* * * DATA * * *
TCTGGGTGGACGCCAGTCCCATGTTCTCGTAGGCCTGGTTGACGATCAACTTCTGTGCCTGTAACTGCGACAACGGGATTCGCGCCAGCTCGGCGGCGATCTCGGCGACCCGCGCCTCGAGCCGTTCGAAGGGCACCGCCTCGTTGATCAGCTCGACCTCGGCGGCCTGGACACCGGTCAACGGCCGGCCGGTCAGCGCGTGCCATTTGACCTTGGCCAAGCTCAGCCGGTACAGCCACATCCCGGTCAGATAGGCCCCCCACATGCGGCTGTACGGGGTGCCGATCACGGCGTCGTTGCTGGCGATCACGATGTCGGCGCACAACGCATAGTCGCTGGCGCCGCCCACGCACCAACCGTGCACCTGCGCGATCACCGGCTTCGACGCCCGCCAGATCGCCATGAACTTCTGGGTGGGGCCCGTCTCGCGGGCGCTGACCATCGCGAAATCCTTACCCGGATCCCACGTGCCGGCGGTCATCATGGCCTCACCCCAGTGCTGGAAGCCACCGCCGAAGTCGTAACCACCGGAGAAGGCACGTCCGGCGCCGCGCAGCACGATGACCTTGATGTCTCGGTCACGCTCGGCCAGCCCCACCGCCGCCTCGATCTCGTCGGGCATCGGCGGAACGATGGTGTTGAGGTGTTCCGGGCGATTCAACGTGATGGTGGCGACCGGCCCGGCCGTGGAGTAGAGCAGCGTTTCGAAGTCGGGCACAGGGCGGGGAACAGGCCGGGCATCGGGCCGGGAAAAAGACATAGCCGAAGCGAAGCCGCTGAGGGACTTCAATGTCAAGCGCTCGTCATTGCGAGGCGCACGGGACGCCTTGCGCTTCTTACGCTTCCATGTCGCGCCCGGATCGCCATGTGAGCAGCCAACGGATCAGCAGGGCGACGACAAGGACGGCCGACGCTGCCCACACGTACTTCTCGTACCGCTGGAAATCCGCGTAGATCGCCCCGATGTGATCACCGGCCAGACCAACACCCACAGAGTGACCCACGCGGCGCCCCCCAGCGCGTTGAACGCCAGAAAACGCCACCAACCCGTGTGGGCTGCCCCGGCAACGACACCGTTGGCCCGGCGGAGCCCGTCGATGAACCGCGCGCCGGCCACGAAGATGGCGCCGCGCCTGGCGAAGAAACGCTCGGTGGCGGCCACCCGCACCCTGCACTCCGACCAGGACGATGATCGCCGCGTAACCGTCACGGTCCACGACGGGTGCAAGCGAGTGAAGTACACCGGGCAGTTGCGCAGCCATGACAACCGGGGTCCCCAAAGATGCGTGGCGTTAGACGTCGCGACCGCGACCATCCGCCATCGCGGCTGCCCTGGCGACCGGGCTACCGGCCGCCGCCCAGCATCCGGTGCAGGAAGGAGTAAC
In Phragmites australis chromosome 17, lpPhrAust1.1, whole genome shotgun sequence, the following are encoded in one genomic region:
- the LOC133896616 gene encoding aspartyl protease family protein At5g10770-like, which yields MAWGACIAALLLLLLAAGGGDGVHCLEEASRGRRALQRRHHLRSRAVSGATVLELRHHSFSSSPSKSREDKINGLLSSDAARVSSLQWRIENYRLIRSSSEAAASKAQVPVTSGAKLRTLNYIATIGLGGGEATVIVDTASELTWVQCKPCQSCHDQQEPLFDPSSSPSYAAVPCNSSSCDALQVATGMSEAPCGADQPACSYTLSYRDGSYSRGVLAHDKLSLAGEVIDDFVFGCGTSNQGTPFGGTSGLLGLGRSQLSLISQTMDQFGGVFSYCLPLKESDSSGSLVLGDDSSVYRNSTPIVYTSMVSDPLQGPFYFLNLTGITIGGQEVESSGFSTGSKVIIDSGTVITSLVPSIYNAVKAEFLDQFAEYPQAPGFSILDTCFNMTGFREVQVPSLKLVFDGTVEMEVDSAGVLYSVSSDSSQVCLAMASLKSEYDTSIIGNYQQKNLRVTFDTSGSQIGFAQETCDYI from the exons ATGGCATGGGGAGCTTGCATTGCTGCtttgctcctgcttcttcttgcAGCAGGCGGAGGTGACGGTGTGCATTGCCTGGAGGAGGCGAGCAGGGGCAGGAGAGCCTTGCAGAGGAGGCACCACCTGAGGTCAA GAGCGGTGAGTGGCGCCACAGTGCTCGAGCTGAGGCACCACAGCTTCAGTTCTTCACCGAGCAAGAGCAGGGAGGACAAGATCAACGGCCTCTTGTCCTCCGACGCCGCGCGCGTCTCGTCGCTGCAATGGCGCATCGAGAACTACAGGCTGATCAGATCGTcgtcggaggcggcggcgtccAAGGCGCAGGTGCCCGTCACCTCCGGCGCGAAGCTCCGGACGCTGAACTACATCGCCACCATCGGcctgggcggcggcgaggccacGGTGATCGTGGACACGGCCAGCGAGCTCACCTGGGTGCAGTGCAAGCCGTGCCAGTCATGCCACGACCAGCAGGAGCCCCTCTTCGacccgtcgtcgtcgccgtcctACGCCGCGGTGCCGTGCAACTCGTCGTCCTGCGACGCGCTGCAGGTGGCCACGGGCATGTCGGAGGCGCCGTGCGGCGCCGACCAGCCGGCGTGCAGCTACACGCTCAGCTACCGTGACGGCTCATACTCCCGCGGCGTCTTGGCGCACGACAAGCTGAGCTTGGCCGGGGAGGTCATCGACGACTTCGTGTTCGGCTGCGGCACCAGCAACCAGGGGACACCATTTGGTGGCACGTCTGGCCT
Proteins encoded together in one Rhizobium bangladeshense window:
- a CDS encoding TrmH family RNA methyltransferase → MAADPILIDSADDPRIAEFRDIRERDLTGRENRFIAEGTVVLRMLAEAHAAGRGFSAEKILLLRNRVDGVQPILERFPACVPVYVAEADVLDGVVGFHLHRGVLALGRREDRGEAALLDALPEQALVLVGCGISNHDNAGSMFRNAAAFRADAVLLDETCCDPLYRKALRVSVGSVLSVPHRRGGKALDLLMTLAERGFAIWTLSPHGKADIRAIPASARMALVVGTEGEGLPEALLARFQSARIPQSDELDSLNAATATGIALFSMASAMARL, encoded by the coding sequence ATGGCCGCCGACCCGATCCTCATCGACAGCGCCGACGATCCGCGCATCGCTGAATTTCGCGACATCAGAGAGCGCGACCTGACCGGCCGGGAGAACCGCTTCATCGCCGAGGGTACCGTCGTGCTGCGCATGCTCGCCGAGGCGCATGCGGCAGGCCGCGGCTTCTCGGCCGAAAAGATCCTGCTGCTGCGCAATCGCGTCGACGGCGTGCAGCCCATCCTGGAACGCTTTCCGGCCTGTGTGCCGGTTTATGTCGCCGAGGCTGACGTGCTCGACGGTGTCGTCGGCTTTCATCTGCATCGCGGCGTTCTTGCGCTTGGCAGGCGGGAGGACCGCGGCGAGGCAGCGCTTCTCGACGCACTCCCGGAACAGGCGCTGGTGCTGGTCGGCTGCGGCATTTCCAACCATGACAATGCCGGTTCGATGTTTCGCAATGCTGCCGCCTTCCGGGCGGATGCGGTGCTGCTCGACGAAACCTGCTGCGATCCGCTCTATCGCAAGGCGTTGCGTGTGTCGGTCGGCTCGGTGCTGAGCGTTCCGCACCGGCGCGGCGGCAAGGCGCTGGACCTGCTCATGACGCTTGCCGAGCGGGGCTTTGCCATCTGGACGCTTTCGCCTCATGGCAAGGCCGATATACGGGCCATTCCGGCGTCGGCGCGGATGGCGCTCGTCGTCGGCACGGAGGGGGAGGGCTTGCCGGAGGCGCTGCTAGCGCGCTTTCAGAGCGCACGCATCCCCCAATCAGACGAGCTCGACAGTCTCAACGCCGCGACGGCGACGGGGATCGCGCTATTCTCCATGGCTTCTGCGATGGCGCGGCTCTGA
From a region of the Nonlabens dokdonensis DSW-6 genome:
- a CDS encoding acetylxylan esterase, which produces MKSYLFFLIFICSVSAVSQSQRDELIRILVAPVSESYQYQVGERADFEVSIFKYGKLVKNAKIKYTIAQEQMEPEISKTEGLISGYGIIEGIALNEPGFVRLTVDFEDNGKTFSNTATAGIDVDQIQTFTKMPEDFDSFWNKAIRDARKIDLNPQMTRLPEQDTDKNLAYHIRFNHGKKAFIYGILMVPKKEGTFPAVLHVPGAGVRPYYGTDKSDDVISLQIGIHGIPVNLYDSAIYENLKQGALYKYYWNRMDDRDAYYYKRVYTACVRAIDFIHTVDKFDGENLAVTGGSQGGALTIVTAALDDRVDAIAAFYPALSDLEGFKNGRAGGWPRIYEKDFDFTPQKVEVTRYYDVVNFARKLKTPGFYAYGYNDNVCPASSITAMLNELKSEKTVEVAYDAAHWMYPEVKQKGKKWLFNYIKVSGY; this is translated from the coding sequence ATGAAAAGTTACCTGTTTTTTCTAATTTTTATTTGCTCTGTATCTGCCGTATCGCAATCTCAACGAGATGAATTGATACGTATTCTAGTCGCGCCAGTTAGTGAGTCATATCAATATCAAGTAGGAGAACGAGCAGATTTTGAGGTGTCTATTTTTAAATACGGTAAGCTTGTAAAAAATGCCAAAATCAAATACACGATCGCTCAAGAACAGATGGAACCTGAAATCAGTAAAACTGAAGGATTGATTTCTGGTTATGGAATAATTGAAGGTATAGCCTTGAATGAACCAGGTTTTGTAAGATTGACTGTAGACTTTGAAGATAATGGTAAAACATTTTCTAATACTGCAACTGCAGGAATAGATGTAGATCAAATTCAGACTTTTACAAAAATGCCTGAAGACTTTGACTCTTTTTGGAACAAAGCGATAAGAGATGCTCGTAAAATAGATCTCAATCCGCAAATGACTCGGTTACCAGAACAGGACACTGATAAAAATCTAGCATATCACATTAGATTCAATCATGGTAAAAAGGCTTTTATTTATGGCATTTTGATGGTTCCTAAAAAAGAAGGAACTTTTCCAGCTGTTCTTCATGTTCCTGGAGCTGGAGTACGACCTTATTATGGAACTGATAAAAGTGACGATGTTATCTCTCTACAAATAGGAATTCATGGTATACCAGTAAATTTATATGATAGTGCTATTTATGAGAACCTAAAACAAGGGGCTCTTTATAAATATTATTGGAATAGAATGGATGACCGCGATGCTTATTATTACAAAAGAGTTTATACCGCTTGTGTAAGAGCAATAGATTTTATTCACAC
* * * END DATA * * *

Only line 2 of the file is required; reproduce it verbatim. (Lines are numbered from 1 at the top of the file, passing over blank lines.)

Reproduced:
In Phragmites australis chromosome 17, lpPhrAust1.1, whole genome shotgun sequence, the following are encoded in one genomic region: